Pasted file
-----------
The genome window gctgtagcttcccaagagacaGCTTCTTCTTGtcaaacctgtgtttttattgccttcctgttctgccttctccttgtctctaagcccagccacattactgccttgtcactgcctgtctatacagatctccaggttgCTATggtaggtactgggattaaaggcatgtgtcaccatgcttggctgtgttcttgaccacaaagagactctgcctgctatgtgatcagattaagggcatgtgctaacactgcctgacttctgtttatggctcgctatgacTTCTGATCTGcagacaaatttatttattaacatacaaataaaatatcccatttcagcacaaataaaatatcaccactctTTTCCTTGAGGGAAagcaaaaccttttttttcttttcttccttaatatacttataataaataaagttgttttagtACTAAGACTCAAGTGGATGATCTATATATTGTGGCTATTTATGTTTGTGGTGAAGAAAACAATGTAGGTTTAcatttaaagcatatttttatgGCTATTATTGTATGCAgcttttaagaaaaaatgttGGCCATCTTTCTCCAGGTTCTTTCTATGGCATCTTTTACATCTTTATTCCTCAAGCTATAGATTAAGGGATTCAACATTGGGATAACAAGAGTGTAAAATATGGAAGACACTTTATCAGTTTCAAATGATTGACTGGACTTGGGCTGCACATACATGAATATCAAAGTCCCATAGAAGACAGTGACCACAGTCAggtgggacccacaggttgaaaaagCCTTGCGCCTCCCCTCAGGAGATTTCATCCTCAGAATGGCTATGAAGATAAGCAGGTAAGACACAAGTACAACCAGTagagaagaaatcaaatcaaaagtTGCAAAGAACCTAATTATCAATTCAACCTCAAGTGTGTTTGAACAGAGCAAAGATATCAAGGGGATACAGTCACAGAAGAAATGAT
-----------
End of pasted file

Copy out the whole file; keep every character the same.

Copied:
The genome window gctgtagcttcccaagagacaGCTTCTTCTTGtcaaacctgtgtttttattgccttcctgttctgccttctccttgtctctaagcccagccacattactgccttgtcactgcctgtctatacagatctccaggttgCTATggtaggtactgggattaaaggcatgtgtcaccatgcttggctgtgttcttgaccacaaagagactctgcctgctatgtgatcagattaagggcatgtgctaacactgcctgacttctgtttatggctcgctatgacTTCTGATCTGcagacaaatttatttattaacatacaaataaaatatcccatttcagcacaaataaaatatcaccactctTTTCCTTGAGGGAAagcaaaaccttttttttcttttcttccttaatatacttataataaataaagttgttttagtACTAAGACTCAAGTGGATGATCTATATATTGTGGCTATTTATGTTTGTGGTGAAGAAAACAATGTAGGTTTAcatttaaagcatatttttatgGCTATTATTGTATGCAgcttttaagaaaaaatgttGGCCATCTTTCTCCAGGTTCTTTCTATGGCATCTTTTACATCTTTATTCCTCAAGCTATAGATTAAGGGATTCAACATTGGGATAACAAGAGTGTAAAATATGGAAGACACTTTATCAGTTTCAAATGATTGACTGGACTTGGGCTGCACATACATGAATATCAAAGTCCCATAGAAGACAGTGACCACAGTCAggtgggacccacaggttgaaaaagCCTTGCGCCTCCCCTCAGGAGATTTCATCCTCAGAATGGCTATGAAGATAAGCAGGTAAGACACAAGTACAACCAGTagagaagaaatcaaatcaaaagtTGCAAAGAACCTAATTATCAATTCAACCTCAAGTGTGTTTGAACAGAGCAAAGATATCAAGGGGATACAGTCACAGAAGAAATGAT